It’s fair in what it says, but it raises some interesting points. I know that Zend Framework is an open, flexible framework, and doesn’t hold nor attempt to enforce strong views or “one right way” in how things are or should be done.

Other frameworks do, but those frameworks target specific development models. ZF/E’s openness and flexibility, however, can make development difficult, as there are so many paths to choose, whether individually or when combined in various permutations. What’s more, some people just want to have that clarity (and some don’t).

Summing up, I don’t believe that we should tell developers how they should use the framework. But we should give some recommendations or guidelines as to how best to use it, along with the reasons why. Then they can make informed choices.


#9

I have just found a valid reason for me to keep the PipelineAndRoutesDelegator. If I use that and I grab the application from the container, the pipeline and the routes are automatically configured. Without it you need to include these manually. This is not a problem when these are included in public/index.php, but it’s more difficult when doing integration/functional tests for the actions.

I remember now that I switched immediately to the delegator since this solved previously testing issues I had before. There are other ways to get the pipeline and all the routes during testing, but this was the cleanest way I could find so far.


#10

Not sure if it helps but for component routes I took the approach of writing a one-for-all delegator which is opt in by way of config

<?php
namespace App\Delegator;

use Psr\Container\ContainerInterface;
use RuntimeException;
use Zend\Expressive\Application;

class InjectRoutesFromConfigDelegatorFactory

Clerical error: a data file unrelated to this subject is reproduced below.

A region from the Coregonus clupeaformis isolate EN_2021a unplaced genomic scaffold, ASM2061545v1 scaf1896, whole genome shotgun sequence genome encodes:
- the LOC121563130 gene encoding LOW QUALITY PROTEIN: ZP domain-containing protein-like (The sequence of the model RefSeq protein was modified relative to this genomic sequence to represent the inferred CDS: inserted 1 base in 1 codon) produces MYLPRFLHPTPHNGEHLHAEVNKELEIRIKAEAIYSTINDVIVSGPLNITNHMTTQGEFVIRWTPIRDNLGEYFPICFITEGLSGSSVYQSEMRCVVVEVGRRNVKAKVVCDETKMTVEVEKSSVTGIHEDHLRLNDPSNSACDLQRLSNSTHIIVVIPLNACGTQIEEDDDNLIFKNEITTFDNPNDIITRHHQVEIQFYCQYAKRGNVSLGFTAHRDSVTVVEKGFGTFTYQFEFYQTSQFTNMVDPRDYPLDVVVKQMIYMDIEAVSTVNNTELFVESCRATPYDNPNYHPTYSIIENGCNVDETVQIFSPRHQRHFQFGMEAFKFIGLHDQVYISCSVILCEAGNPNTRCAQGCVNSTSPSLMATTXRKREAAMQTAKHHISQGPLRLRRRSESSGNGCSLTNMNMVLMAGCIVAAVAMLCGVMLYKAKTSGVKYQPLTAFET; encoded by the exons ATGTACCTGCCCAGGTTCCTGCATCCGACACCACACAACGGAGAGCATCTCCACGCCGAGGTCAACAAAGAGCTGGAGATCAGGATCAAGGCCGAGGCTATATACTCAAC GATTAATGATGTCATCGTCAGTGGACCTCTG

{    
    public function __invoke(ContainerInterface $container, $serviceName, callable $callback) : Application {

        $app = $callback();
        if (! $app instanceof Application) {
            throw new RuntimeException(sprintf(
                '%s can only delegate to instances of %s, received %s',
                __CLASS__,
                Application::class,
                is_object($app) ? get_class($app) : gettype($app)
            ));
        }
    
        if ($container->has('config')) {
            $providers = $container->get('config')[self::class] ?? [];
            if ($providers) {
                foreach ($providers as $configClass) {
                    if (! class_exists($configClass)) {
                        continue;
                    }
                    $app->injectRoutesFromConfig((new $configClass)());
                }
            }
        }
    
    return $app;
    }
}

Couple this with config in config/autoload/local.php

<?php
use App\Delegator\InjectRoutesFromConfigDelegatorFactory as RouteConfig;

return [
     RouteConfig::class => [
        // opt-in config providers containing 'routes' key
        \Foo\ConfigProvider::class,
        \Bar\ConfigProvider::class,
       // etc..
    ]
];

It’s also easy to add the key to dev config too and provide additional routes during testing. My main focus though was on not having to write a delegator per component, this solution fits the bill for the routing.